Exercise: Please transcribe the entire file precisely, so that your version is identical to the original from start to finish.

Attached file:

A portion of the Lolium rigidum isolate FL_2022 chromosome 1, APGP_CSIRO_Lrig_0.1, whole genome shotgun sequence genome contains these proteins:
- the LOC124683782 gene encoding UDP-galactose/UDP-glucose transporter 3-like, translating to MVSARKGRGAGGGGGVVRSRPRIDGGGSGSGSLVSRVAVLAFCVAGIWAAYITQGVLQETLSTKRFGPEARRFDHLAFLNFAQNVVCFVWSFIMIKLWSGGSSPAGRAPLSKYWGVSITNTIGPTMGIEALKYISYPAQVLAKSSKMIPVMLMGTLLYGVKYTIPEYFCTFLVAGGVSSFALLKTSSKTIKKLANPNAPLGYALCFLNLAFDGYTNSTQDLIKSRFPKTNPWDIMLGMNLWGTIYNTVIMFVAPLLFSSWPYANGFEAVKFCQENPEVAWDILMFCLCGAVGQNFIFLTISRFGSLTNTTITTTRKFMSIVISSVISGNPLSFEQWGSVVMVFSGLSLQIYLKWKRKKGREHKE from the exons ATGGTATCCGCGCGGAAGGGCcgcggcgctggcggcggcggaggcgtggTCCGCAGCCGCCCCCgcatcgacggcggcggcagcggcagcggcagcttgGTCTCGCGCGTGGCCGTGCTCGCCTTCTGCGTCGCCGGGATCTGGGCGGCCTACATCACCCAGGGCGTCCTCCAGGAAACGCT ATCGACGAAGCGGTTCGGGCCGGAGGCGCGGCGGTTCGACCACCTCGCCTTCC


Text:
A portion of the Lolium rigidum isolate FL_2022 chromosome 1, APGP_CSIRO_Lrig_0.1, whole genome shotgun sequence genome contains these proteins:
- the LOC124683782 gene encoding UDP-galactose/UDP-glucose transporter 3-like, translating to MVSARKGRGAGGGGGVVRSRPRIDGGGSGSGSLVSRVAVLAFCVAGIWAAYITQGVLQETLSTKRFGPEARRFDHLAFLNFAQNVVCFVWSFIMIKLWSGGSSPAGRAPLSKYWGVSITNTIGPTMGIEALKYISYPAQVLAKSSKMIPVMLMGTLLYGVKYTIPEYFCTFLVAGGVSSFALLKTSSKTIKKLANPNAPLGYALCFLNLAFDGYTNSTQDLIKSRFPKTNPWDIMLGMNLWGTIYNTVIMFVAPLLFSSWPYANGFEAVKFCQENPEVAWDILMFCLCGAVGQNFIFLTISRFGSLTNTTITTTRKFMSIVISSVISGNPLSFEQWGSVVMVFSGLSLQIYLKWKRKKGREHKE from the exons ATGGTATCCGCGCGGAAGGGCcgcggcgctggcggcggcggaggcgtggTCCGCAGCCGCCCCCgcatcgacggcggcggcagcggcagcggcagcttgGTCTCGCGCGTGGCCGTGCTCGCCTTCTGCGTCGCCGGGATCTGGGCGGCCTACATCACCCAGGGCGTCCTCCAGGAAACGCT ATCGACGAAGCGGTTCGGGCCGGAGGCGCGGCGGTTCGACCACCTCGCCTTCC